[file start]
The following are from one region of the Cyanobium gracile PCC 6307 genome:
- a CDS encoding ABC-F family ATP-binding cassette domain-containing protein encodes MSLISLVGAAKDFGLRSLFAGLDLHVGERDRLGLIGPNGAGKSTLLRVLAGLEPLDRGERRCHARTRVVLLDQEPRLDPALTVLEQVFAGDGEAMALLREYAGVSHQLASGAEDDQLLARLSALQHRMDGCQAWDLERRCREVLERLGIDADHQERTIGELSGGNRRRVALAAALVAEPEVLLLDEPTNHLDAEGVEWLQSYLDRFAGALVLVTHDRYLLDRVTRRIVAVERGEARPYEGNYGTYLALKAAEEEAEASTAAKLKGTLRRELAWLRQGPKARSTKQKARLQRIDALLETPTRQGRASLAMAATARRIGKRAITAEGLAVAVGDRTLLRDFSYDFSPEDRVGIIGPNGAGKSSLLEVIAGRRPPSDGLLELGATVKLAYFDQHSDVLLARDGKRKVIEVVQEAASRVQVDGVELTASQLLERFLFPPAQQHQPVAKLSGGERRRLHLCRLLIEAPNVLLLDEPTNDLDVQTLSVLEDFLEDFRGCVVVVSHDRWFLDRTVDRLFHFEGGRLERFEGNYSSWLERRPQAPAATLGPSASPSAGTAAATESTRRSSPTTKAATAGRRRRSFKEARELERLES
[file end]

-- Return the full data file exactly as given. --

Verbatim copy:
The following are from one region of the Cyanobium gracile PCC 6307 genome:
- a CDS encoding ABC-F family ATP-binding cassette domain-containing protein encodes MSLISLVGAAKDFGLRSLFAGLDLHVGERDRLGLIGPNGAGKSTLLRVLAGLEPLDRGERRCHARTRVVLLDQEPRLDPALTVLEQVFAGDGEAMALLREYAGVSHQLASGAEDDQLLARLSALQHRMDGCQAWDLERRCREVLERLGIDADHQERTIGELSGGNRRRVALAAALVAEPEVLLLDEPTNHLDAEGVEWLQSYLDRFAGALVLVTHDRYLLDRVTRRIVAVERGEARPYEGNYGTYLALKAAEEEAEASTAAKLKGTLRRELAWLRQGPKARSTKQKARLQRIDALLETPTRQGRASLAMAATARRIGKRAITAEGLAVAVGDRTLLRDFSYDFSPEDRVGIIGPNGAGKSSLLEVIAGRRPPSDGLLELGATVKLAYFDQHSDVLLARDGKRKVIEVVQEAASRVQVDGVELTASQLLERFLFPPAQQHQPVAKLSGGERRRLHLCRLLIEAPNVLLLDEPTNDLDVQTLSVLEDFLEDFRGCVVVVSHDRWFLDRTVDRLFHFEGGRLERFEGNYSSWLERRPQAPAATLGPSASPSAGTAAATESTRRSSPTTKAATAGRRRRSFKEARELERLES